This Functional Medicine Doctor Has A Genius Policy For Talking $$ With Your Partner
With an estimated 67 percent of Americans at least a little anxious about paying the bills, and 58 percent worried they won’t have enough money for retirement, it’s becoming increasingly clear that being financially well is an integral part of overall wellness. Of course, money management isn’t one-size-fits-all, so we’re talking to people from all walks of life to find out how they achieved a healthy relationship with their finances. We hope it empowers you to live a life Well Spent.
Amy Shah, M.D. is a double board certified doctor with her own practice that fuses Eastern and Western medicine, an mbg collective member, two-time class instructor, and featured doctor in our functional nutrition program. Basically, she's a total rockstar in the wellness space. But in this candid interview, Shah discusses one sore spot in her successful career: her finances.
For Shah, financial literacy came later in life, when she opened her own practice and was forced to pay attention to the topic she had shielded herself from for so long. Here, she reflects on what she wishes she had known about personal finance since the beginning and celebrates the money habits she's picked up recently that make all the difference.
What does financial wellness mean to you?
Being at peace with the now—“now” being the physical things you have, but also the people in your life.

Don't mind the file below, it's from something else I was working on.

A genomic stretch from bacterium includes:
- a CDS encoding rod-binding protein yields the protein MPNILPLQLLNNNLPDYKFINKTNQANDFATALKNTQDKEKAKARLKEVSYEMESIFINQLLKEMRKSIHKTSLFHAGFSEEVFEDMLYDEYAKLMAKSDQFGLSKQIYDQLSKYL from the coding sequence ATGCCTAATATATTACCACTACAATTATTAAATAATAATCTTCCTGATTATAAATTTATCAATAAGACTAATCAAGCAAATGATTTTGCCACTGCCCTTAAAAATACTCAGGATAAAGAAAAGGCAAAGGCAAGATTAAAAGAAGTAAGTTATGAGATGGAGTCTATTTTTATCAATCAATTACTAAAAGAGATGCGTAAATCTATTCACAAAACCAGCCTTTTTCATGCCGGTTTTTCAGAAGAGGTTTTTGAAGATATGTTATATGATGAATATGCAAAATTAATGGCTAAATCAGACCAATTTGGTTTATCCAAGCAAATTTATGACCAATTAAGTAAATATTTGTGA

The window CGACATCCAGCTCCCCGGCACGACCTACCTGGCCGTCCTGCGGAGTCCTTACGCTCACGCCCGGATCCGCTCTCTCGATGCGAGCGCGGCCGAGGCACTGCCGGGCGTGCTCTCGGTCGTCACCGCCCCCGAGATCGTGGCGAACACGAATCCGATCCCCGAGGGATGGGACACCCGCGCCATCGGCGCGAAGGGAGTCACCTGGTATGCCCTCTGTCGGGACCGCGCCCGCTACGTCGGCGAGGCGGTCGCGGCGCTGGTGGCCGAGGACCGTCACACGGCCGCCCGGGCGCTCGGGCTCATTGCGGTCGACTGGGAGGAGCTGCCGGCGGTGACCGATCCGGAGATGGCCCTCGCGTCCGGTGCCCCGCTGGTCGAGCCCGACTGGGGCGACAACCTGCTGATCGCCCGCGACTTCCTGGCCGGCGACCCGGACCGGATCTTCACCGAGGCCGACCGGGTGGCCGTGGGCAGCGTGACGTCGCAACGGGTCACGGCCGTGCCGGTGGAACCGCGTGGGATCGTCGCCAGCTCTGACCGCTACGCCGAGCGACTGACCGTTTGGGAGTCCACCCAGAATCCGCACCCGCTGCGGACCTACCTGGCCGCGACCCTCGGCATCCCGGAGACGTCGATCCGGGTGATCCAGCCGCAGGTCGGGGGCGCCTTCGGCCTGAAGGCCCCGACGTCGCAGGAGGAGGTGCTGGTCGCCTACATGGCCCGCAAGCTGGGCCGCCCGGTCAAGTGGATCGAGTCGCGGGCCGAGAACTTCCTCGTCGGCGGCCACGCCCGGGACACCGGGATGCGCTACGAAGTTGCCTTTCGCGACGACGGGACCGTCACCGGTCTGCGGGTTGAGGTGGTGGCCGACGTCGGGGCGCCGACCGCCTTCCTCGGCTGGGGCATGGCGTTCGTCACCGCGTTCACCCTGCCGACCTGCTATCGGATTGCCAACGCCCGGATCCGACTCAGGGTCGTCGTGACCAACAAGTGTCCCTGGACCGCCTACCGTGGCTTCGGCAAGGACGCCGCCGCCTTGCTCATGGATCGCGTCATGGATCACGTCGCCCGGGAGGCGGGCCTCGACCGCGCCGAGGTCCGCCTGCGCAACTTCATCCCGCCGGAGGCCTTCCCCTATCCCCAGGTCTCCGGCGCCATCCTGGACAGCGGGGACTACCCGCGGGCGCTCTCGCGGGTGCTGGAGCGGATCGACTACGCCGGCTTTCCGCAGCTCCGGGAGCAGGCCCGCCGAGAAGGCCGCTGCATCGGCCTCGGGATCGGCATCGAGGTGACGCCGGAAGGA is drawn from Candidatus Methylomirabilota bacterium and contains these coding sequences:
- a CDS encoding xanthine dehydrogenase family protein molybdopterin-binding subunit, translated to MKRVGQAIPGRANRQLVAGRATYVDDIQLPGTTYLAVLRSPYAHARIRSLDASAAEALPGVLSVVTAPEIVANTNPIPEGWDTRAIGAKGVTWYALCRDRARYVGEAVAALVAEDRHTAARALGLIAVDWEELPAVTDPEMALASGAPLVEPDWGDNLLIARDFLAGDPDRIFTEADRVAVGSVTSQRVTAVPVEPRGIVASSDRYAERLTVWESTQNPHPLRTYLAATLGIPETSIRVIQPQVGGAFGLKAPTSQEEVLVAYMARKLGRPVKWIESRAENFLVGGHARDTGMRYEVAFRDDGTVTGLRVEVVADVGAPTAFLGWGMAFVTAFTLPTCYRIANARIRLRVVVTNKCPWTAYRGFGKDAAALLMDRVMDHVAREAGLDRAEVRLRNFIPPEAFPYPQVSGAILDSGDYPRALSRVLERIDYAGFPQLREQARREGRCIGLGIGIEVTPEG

What has your financial journey looked like?
I grew up in an immigrant family, and I think I was really shielded from finances growing up. My parents wanted to provide the best for me so my dad really made me feel like we didn’t have any financial constraints—even though secretly we had a lot of them. Back then, I was really financially ignorant.
Through high school and college, I did a lot of charity work, tutoring, and babysitting, but I never really worked an actual job. Then came med school. My parents paid for my undergrad and when I got to med school, they were giving really low interest loans for students at the time. That was the first time had ever met with a financial advisor. I can’t remember exactly how much the loan ended up being—probably close to $100K. My medical school was private, like $40K a year.
I remember I didn't get my first paycheck until I was 24, and I think it was a very difficult journey because I didn’t know what it meant to pay back loans. Plus I was making very little money because I was still in residency and I had to to pay the bills in a New York City apartment. I basically defaulted to financial advisors, and then eventually my husband, to help me with all financial decisions.
Don’t mistake financial literacy with greed.
I remember in 2010 when I started my practice, the financial advisor mandated that both my husband and I come to the financial meeting for the year. No joke, that was the first time I actually found out where our money was going, where the paychecks were going, where the investments were going.
I tell you the long version because I feel like a lot of women can relate. They have their dads helping them with their finances, and then they opt for a financial advisor or friend, and then they opt for their husband.
I think it took me a really long time because I was like, “Well, I don’t know about that stuff, and I don’t want to know about that stuff,” and I kind of shielded myself from it. However, that really hurts you in the long run.
Now, in my practice, I’m now a partner and we get financial sheets every month with all of our expenses. To me, it looks like hieroglyphics. I literally need to have someone read it to me, but I’m making an effort to go through it every month, even if it's just 30 minutes.
What tips do you have for people who have debt or loans to pay off, like you did?